Review Summary: The worst part about Super Collider is not knowing whether it's just another dud in Megadeth's discography or the unfortunate demise of the band altogether.
Before Super Collider
, I believed in Dave Mustaine. After all, he was the brains behind quintessential thrash album Rust in Peace
, not to mention playing a huge role in bringing thrash metal into full fruition. Even after the highly disappointing Th1rt3en
, I held faith that one day the classic Megadeth spark will spawn another superb piece of thrash metal, and especially after the surprise of Endgame
in 2009, the idea didn’t seem too far-fetched. Surely the psychotic “head crusher” Dave is still in there somewhere, right? Then I heard Super Collider
in full, and sometime during the 45-minute journey of aurally experiencing every worst-case-scenario possible with the album, I came to realize a couple things. First, Dave has very questionable judgments now – including ‘Burn!’ and ‘Super Collider’ on this album are crimes punishable by… well, listening to them – and that Megadeth finally released an album that really, really sucks.
is decent at its best, and at its worst flat out embarrassing. It’s like Mustaine just stopped trying. Sure, Megadeth have had some stinkers in the past. Risk
gets the most flak but it was an interesting experiment and at worst a fun hard rock record. Their uninspired “return to roots” album The World Needs a Hero
had a few cringe worthy tracks but you could still hear hints of their glory days in the form of ‘Dread and the Fugitive Mind’ and ‘Return to Hangar’. Cryptic Writings
had their highlights as well (‘The Disintegrators’, ‘Black Swan’) but sadly no signs of classic Megadeth are found on Super Collider
‘Kingmaker’ is a dull way to open the album – mundane riffs and vocals in a medium paced galloping style Megadeth have rarely done well (exception being Youthanasia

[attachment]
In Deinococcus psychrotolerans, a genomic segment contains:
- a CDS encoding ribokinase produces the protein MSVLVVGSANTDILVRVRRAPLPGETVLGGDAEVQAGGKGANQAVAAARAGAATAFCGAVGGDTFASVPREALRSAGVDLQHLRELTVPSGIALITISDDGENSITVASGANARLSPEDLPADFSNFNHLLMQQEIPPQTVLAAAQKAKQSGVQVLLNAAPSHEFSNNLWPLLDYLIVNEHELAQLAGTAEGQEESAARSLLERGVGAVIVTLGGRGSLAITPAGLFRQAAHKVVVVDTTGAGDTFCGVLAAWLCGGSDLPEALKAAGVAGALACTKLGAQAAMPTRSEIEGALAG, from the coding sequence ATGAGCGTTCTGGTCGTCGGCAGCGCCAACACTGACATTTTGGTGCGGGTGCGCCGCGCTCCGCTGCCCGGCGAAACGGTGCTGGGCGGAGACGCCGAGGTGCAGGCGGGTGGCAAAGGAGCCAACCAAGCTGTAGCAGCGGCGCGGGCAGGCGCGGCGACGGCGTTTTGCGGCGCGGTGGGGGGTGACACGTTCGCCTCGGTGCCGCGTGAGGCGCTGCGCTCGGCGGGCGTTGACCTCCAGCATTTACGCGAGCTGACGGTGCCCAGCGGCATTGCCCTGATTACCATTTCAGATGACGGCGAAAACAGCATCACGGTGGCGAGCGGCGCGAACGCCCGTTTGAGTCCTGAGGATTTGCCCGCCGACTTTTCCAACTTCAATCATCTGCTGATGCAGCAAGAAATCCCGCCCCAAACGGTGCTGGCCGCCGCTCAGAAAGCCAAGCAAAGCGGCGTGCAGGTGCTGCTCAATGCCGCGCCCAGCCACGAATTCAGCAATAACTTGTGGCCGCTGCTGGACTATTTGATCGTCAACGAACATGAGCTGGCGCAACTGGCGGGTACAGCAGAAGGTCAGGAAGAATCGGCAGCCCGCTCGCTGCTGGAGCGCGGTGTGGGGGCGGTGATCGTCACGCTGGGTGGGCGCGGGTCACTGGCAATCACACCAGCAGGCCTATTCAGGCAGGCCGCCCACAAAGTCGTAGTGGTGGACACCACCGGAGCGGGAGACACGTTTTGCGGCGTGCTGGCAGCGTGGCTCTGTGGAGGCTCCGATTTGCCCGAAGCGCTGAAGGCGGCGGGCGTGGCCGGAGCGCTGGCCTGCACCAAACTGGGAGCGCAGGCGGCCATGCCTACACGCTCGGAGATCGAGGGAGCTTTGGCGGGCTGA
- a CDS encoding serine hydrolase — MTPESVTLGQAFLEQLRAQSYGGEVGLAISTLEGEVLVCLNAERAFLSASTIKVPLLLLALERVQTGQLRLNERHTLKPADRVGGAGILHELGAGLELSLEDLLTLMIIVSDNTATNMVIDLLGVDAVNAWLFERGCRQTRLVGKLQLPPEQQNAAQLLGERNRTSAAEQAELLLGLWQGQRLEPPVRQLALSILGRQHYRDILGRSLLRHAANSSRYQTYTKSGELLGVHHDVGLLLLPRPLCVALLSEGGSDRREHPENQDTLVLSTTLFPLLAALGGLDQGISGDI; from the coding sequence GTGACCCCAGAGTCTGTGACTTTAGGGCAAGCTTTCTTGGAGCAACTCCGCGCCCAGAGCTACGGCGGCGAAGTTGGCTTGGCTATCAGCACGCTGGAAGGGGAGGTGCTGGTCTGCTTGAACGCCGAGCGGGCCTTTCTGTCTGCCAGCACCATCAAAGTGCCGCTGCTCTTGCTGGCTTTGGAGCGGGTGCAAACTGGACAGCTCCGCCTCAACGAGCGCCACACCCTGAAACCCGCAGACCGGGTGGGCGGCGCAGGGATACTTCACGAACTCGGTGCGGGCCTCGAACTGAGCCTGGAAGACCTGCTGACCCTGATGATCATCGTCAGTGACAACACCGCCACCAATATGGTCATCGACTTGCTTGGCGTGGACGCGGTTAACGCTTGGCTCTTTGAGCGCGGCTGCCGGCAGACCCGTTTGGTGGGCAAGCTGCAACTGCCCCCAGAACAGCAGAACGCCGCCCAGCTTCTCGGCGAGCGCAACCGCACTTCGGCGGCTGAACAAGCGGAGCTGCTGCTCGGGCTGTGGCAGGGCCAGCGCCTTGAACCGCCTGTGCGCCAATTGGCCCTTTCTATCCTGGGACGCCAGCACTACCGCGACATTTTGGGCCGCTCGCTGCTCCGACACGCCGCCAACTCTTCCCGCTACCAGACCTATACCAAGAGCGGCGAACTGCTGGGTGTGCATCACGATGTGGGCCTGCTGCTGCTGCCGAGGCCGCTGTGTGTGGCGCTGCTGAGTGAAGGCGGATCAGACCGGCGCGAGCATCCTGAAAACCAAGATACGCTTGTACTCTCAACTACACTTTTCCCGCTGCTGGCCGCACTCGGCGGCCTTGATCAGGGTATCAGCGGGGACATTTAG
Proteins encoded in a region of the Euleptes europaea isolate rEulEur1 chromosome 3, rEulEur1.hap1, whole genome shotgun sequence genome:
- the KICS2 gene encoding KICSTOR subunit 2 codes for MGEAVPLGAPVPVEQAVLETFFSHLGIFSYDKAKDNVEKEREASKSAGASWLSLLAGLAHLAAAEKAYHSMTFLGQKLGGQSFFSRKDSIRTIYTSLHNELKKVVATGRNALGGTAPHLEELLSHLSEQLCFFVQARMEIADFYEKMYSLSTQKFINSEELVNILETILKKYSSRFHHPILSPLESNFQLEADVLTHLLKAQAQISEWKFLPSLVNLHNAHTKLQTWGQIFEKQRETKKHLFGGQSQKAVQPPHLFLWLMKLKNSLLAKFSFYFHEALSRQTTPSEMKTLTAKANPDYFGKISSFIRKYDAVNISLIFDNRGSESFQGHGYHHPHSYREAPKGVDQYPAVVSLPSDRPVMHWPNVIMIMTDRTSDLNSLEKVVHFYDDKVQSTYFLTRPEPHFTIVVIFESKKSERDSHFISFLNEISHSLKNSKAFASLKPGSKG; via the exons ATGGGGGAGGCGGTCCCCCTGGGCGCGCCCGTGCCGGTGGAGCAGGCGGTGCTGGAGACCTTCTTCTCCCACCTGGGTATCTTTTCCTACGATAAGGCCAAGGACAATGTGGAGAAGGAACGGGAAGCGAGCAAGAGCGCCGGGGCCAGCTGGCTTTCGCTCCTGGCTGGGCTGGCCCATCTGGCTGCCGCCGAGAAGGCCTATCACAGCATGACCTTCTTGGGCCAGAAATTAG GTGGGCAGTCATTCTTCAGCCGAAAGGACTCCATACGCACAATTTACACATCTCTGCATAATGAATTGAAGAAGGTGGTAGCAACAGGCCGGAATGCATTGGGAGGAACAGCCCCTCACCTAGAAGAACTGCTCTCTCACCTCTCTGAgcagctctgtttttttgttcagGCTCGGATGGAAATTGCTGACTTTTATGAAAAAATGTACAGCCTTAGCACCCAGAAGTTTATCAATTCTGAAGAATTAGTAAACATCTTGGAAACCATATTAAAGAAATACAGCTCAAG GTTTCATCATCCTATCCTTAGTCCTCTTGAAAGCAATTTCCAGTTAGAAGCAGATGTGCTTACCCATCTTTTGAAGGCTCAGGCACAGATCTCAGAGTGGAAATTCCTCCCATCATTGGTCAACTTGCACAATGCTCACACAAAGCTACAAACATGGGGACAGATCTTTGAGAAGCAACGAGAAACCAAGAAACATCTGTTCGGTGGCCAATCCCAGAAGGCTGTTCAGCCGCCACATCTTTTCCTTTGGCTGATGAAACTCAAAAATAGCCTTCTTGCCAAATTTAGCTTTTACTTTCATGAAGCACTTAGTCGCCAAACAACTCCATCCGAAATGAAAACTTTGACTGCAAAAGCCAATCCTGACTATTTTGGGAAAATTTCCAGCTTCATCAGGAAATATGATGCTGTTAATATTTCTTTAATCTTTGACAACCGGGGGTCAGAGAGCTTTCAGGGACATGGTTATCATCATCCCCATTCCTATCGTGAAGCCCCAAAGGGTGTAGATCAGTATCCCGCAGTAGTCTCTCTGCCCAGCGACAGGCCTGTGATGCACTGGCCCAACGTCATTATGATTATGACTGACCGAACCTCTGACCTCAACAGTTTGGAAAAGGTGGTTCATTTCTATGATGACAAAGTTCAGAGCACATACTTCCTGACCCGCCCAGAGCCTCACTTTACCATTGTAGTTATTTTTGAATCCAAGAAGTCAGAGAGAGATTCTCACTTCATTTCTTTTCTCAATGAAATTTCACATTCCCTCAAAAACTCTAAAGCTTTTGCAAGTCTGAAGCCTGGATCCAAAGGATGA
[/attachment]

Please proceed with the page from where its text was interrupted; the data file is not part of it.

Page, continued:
), and keep in mind most songs are in this vein. Next is ‘Super Collider’, a power-chord driven hard rock song in major driven by a layered vocal-dominated chorus – yeah nothing could possibly go wrong there. Then there’s the aptly titled ‘Burn!’ and I wholly despise this song for two reasons: 1) It fools you. See, it has a good riff, one of the few on the record actually. The catch is it’s only played for 10 seconds at the very beginning of the song, fooling you into thinking the album’s going to take an upwards turn when it really plunges itself into the depths of mediocrity; and 2) the abomination of a chorus:
Burn, baby, burn!
‘cause it feels so good
Burn, baby, burn!
Like I knew it would
Wow, what did we do to deserve this heap of shit, Dave? And if that wasn’t bad enough it’s sung over a cheesy glam rock riff even Poison would’ve rejected. ‘Built for War’ has some decent riffs but Dave shouting “built for war!” throughout the song is as unnecessary as it is annoying. The forgettable ‘Off the Edge’ has nothing going for it either, seeing as how its only noteworthy attribute is Dave saying “crazy” about fifty times in the span of four minutes.
Thankfully the second half of Super Collider
fares slightly better. The melodic ‘Dance in the Rain’ features Disturbed and Device frontman David Draiman, and sadly enough Draiman’s guest spot is probably the best display of vocals on the album. It’s a slower, ballad-type song up until the last minute or so when it goes full on thrash; one of the few instances of actual song progression on the album along with being a damn fun outro. Album highlight ‘Beginning of Sorrow’ has one of the few instances of acoustic guitar during its bridge, which itself wouldn’t sound out of place on The System Has Failed
. ‘Forget to Remember’ and ‘Don’t Turn Your Back…’ are tepid hard rock songs about forgetting a relationship (or Alzheimer’s disease according to Mustaine) and friendship respectively, but besides the cliché lyrics and predictable nature they’re not by any means bad. ‘The Blackest Crow’ is certainly the anomaly on Super Collider
– a banjo-driven song about the suffering that comes from loss, and the odd combo of zaniness with dark undertones makes it a clear standout track. Finally the Thin Lizzy cover ‘Cold Sweat’ closes the album on a positive note and proves that, even though Dave’s far past his glory days in songwriting and vocals, the man can still shred.
The fact is that everything about Super Collider
right down to its terrible album cover screams lazy. The musicianship is elementary by their standards – uninteresting drum work (Shawn Drover is possibly their most boring drummer ever), very few windows for Dave Ellefson to show off his chops ‘Take No Prisoners’ style, and little to no shredding period. Dave’s vocals are just awful – he never had a strong low register to begin with and here he’s using it almost the entire time. The lyrics aren’t much better; Dave doesn’t care about even the most basic grammar anymore (”Learn to dance in the rain, instead of wait for the sun”
). All things considered this is nothing more than a shoddy, tired effort from a man who can do much better. Or maybe he can’t anymore. That’s really the worst part about Super Collider
– the ambiguity of whether it’s just another dud in Megadeth’s discography or the unfortunate demise of the band altogether.